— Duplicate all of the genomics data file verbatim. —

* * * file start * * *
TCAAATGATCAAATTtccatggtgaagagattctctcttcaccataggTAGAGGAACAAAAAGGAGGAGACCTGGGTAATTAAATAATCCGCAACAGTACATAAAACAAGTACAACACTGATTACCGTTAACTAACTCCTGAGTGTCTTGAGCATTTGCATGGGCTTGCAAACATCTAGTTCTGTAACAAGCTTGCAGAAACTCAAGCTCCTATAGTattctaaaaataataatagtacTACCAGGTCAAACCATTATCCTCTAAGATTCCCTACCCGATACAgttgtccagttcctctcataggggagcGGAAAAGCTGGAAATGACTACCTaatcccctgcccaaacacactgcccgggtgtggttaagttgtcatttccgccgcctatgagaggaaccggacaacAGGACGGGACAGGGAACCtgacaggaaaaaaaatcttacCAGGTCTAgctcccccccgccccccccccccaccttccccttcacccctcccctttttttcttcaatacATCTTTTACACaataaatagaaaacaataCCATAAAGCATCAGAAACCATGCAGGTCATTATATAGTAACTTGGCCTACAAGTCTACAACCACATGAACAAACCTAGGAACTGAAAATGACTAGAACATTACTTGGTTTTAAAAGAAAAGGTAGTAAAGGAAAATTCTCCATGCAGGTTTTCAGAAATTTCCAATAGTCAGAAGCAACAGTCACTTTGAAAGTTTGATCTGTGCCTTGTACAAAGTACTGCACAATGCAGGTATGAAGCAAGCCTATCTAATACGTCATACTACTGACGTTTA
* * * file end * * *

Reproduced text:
TCAAATGATCAAATTtccatggtgaagagattctctcttcaccataggTAGAGGAACAAAAAGGAGGAGACCTGGGTAATTAAATAATCCGCAACAGTACATAAAACAAGTACAACACTGATTACCGTTAACTAACTCCTGAGTGTCTTGAGCATTTGCATGGGCTTGCAAACATCTAGTTCTGTAACAAGCTTGCAGAAACTCAAGCTCCTATAGTattctaaaaataataatagtacTACCAGGTCAAACCATTATCCTCTAAGATTCCCTACCCGATACAgttgtccagttcctctcataggggagcGGAAAAGCTGGAAATGACTACCTaatcccctgcccaaacacactgcccgggtgtggttaagttgtcatttccgccgcctatgagaggaaccggacaacAGGACGGGACAGGGAACCtgacaggaaaaaaaatcttacCAGGTCTAgctcccccccgccccccccccccaccttccccttcacccctcccctttttttcttcaatacATCTTTTACACaataaatagaaaacaataCCATAAAGCATCAGAAACCATGCAGGTCATTATATAGTAACTTGGCCTACAAGTCTACAACCACATGAACAAACCTAGGAACTGAAAATGACTAGAACATTACTTGGTTTTAAAAGAAAAGGTAGTAAAGGAAAATTCTCCATGCAGGTTTTCAGAAATTTCCAATAGTCAGAAGCAACAGTCACTTTGAAAGTTTGATCTGTGCCTTGTACAAAGTACTGCACAATGCAGGTATGAAGCAAGCCTATCTAATACGTCATACTACTGACGTTTA